Wednesday, January 21, 2009

Europe Stuck with Russian Natural Gas?


After a three-week standoff, Russia and Ukraine have finally resolved their natural gas row, a conflict that has caused supply disruptions throughout much of Europe. Despite the agreement, European countries have begun laying out plans for new energy projects to lessen the impact of future disruptions. Many obstacles lie ahead for Europe’s plans, however, meaning Russia is likely to retain its powerful supplier role in the near future.Analysis
Related Special Topic Page

* Russian Energy and Foreign Policy

Nearly three weeks into a major dispute over natural gas prices, Russia and Ukraine finally reached a substantive deal Jan. 19. No one is happier than Europe. This is especially true of Central and Southeastern Europe, which have had to cope with diminished natural gas supplies (or none at all) over the course of the extensive row, causing major heating and electric shortages and a costly drop in industrial production.

But while natural gas shipments from Russia through Ukraine and on to the European states will slowly resume over the next few days, the Europeans will remain uneasy about the future of their energy security — and will feverishly proceed with plans to escape Moscow’s energy grip as soon as possible.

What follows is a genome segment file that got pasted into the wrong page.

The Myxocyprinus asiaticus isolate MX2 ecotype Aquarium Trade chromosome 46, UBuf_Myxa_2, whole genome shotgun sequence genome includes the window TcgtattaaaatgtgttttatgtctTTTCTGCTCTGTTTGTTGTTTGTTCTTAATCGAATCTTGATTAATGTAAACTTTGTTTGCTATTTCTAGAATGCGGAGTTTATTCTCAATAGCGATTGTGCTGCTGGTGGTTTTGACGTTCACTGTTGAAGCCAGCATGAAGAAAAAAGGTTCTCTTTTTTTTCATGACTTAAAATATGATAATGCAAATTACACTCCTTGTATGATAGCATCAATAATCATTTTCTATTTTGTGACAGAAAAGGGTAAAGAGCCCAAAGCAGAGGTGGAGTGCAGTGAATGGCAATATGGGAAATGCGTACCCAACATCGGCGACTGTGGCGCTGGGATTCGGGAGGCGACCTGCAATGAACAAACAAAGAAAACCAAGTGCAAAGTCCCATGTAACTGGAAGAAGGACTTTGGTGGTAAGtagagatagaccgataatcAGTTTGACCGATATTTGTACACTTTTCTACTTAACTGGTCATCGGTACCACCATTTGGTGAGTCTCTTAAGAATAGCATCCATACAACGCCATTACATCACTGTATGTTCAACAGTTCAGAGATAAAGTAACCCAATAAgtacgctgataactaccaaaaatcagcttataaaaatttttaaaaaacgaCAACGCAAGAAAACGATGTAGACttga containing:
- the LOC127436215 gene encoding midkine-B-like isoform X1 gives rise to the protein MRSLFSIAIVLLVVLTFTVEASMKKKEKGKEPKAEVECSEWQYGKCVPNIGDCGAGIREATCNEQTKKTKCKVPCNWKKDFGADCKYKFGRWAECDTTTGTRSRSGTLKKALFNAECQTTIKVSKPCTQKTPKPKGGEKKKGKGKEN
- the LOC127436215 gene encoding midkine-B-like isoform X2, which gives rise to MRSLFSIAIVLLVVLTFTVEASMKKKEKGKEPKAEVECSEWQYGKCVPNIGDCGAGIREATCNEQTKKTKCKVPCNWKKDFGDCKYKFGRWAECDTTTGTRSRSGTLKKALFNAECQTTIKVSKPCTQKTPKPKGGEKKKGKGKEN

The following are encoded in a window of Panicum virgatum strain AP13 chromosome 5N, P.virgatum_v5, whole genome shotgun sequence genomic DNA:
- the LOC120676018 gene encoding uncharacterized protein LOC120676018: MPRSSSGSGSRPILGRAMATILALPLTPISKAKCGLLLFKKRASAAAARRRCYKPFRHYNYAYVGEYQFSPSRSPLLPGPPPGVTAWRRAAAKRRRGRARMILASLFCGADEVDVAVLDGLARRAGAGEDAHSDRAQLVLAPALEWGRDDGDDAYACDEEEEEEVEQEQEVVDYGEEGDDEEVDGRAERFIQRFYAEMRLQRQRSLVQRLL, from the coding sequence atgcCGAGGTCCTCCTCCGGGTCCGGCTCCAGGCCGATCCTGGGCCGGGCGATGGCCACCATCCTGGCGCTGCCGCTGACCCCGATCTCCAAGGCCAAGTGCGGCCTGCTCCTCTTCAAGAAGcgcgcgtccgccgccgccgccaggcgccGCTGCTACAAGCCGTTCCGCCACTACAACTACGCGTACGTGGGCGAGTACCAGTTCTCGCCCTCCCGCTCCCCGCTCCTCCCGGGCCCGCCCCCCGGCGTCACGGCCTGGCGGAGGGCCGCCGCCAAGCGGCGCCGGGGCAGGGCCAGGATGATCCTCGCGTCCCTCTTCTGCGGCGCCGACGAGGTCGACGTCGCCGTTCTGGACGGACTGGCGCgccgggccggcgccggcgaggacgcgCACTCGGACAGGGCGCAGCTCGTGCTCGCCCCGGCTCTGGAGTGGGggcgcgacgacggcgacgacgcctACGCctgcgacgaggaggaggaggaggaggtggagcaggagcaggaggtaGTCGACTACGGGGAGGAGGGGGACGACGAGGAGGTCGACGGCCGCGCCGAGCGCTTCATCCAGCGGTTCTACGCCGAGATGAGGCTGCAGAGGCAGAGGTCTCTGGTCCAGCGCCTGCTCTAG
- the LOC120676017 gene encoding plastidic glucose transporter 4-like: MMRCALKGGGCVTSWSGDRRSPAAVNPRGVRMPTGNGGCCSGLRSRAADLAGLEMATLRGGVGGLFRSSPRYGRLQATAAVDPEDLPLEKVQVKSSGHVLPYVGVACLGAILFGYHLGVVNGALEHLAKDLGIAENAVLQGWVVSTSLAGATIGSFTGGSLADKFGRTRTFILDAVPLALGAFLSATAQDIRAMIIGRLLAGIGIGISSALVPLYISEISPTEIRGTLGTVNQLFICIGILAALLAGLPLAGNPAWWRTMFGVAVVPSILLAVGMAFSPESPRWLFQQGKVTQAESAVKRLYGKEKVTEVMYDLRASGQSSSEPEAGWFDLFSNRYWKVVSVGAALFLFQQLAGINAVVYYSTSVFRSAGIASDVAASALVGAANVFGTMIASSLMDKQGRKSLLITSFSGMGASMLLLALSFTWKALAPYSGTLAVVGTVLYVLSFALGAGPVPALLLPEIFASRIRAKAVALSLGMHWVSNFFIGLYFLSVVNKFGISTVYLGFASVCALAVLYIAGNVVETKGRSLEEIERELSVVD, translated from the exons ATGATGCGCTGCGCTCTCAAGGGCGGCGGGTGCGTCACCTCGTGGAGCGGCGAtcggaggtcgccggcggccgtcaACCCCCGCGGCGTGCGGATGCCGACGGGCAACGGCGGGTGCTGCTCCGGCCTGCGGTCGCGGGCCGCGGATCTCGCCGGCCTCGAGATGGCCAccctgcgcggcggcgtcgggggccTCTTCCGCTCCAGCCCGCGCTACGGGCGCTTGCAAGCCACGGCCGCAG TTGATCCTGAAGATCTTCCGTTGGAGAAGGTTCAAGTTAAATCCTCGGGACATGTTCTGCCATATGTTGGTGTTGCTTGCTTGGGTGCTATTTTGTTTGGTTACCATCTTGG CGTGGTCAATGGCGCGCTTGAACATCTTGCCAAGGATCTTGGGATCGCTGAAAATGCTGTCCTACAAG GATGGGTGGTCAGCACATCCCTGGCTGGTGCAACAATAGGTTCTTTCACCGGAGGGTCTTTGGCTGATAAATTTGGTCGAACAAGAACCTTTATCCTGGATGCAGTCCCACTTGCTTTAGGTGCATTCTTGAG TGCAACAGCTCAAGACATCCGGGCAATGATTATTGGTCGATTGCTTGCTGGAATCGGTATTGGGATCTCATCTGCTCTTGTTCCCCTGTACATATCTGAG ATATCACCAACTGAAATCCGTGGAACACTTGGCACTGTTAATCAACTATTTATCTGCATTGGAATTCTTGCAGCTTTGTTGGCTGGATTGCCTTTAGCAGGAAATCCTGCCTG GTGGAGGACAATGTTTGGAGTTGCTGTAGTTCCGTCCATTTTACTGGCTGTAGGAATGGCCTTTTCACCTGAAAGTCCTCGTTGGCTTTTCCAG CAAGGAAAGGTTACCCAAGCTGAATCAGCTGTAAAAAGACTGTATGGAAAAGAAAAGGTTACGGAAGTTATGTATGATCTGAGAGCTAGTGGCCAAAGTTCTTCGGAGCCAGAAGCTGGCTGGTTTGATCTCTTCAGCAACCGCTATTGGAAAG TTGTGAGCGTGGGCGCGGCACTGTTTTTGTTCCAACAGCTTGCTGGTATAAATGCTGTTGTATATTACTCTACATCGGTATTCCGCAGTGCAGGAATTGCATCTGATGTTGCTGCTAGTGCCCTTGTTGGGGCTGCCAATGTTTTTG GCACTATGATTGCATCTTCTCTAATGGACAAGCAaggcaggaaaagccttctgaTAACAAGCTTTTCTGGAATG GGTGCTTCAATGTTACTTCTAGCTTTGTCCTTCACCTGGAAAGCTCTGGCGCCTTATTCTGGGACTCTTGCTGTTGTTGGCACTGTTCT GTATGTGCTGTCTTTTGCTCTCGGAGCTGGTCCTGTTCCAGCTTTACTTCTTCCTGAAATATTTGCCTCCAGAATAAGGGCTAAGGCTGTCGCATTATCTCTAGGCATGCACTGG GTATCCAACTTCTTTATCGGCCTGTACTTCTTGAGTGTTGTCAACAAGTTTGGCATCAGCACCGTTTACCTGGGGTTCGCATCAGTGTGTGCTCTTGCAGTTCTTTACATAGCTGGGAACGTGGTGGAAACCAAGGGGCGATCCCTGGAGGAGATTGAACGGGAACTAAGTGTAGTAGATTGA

Europe made similar declarations, and had the same intentions, in 2006, the last time its natural gas supply was jeopardized by an energy row between Russia and Ukraine. In the years since then, nine new energy projects actually have come online. These include two natural gas pipelines and six liquefied natural gas (LNG) facilities, which bring an annual 62 billion cubic meters (bcm) of natural gas, and one nuclear plant that produces and annual 650 megawatts of electricity (MWe).

To put this in context, Europe consumed more than 500 bcm of natural gas in 2007, receiving around 160 bcm (more than a quarter of supplies) from Russia. In addition, Europe’s annual demand for natural gas is projected to increase to more than 800 bcm over the next decade. While the recent projects account for a considerable amount of new energy supplies, nearly all of them are in Western Europe, thus providing little help to Central and Southeastern Europe.

Russia supplies the amount of natural gas it does to Europe for good reason. Europe shares a land border and a deep history of energy ties with Russia, unlike other suppliers such as the Middle East or North Africa. The pipelines from Russia’s Yamal Peninsula to Europe cover a large distance and were fairly expensive to build, but they were constructed in the Soviet era under a central-planning system that did not prioritize efficiency and returns on investment; it is doubtful such projects could or would be built today. The volume and nature of Russian natural gas dictates that it can be transported most efficiently via pipeline. And Russia has a vast and established pipeline network it uses to send energy throughout Europe. Finding a cost-effective alternative to this network will be doubly hard in the current period of financial instability.

Rather than focusing on rumors of new energy projects circulating in Europe, examining which efforts to shift to energy alternatives actually have made it past the planning phase will prove more helpful in understanding the future of European energy dependence on Russia.

No comments: